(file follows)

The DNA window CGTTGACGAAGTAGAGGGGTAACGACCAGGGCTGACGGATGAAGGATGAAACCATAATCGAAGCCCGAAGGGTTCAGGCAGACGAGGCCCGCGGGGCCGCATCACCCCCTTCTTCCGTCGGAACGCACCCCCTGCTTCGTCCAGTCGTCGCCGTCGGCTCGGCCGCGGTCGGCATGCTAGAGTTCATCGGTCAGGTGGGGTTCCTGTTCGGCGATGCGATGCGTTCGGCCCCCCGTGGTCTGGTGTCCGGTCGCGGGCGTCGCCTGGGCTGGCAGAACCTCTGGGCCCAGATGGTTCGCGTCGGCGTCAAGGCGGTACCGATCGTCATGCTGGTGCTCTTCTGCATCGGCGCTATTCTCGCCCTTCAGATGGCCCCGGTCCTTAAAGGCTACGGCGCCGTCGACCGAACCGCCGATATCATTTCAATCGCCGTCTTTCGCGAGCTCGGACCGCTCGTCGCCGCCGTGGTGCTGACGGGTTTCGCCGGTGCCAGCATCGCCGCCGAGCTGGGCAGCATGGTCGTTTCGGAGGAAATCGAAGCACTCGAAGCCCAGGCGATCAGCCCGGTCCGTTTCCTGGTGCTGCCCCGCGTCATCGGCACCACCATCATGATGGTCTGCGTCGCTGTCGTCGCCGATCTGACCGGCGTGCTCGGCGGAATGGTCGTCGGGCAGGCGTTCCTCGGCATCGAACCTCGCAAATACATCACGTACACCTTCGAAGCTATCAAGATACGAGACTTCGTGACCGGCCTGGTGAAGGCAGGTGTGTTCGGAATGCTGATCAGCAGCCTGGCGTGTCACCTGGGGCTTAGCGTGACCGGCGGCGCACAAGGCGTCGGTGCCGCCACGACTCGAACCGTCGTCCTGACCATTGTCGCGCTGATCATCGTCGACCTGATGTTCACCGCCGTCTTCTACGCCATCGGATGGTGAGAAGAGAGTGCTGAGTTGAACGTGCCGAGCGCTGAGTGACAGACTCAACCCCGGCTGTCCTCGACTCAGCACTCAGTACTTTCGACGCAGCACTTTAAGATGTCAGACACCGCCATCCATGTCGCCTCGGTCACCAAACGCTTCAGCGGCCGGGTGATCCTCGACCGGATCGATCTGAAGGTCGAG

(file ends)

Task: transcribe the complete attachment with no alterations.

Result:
The DNA window CGTTGACGAAGTAGAGGGGTAACGACCAGGGCTGACGGATGAAGGATGAAACCATAATCGAAGCCCGAAGGGTTCAGGCAGACGAGGCCCGCGGGGCCGCATCACCCCCTTCTTCCGTCGGAACGCACCCCCTGCTTCGTCCAGTCGTCGCCGTCGGCTCGGCCGCGGTCGGCATGCTAGAGTTCATCGGTCAGGTGGGGTTCCTGTTCGGCGATGCGATGCGTTCGGCCCCCCGTGGTCTGGTGTCCGGTCGCGGGCGTCGCCTGGGCTGGCAGAACCTCTGGGCCCAGATGGTTCGCGTCGGCGTCAAGGCGGTACCGATCGTCATGCTGGTGCTCTTCTGCATCGGCGCTATTCTCGCCCTTCAGATGGCCCCGGTCCTTAAAGGCTACGGCGCCGTCGACCGAACCGCCGATATCATTTCAATCGCCGTCTTTCGCGAGCTCGGACCGCTCGTCGCCGCCGTGGTGCTGACGGGTTTCGCCGGTGCCAGCATCGCCGCCGAGCTGGGCAGCATGGTCGTTTCGGAGGAAATCGAAGCACTCGAAGCCCAGGCGATCAGCCCGGTCCGTTTCCTGGTGCTGCCCCGCGTCATCGGCACCACCATCATGATGGTCTGCGTCGCTGTCGTCGCCGATCTGACCGGCGTGCTCGGCGGAATGGTCGTCGGGCAGGCGTTCCTCGGCATCGAACCTCGCAAATACATCACGTACACCTTCGAAGCTATCAAGATACGAGACTTCGTGACCGGCCTGGTGAAGGCAGGTGTGTTCGGAATGCTGATCAGCAGCCTGGCGTGTCACCTGGGGCTTAGCGTGACCGGCGGCGCACAAGGCGTCGGTGCCGCCACGACTCGAACCGTCGTCCTGACCATTGTCGCGCTGATCATCGTCGACCTGATGTTCACCGCCGTCTTCTACGCCATCGGATGGTGAGAAGAGAGTGCTGAGTTGAACGTGCCGAGCGCTGAGTGACAGACTCAACCCCGGCTGTCCTCGACTCAGCACTCAGTACTTTCGACGCAGCACTTTAAGATGTCAGACACCGCCATCCATGTCGCCTCGGTCACCAAACGCTTCAGCGGCCGGGTGATCCTCGACCGGATCGATCTGAAGGTCGAG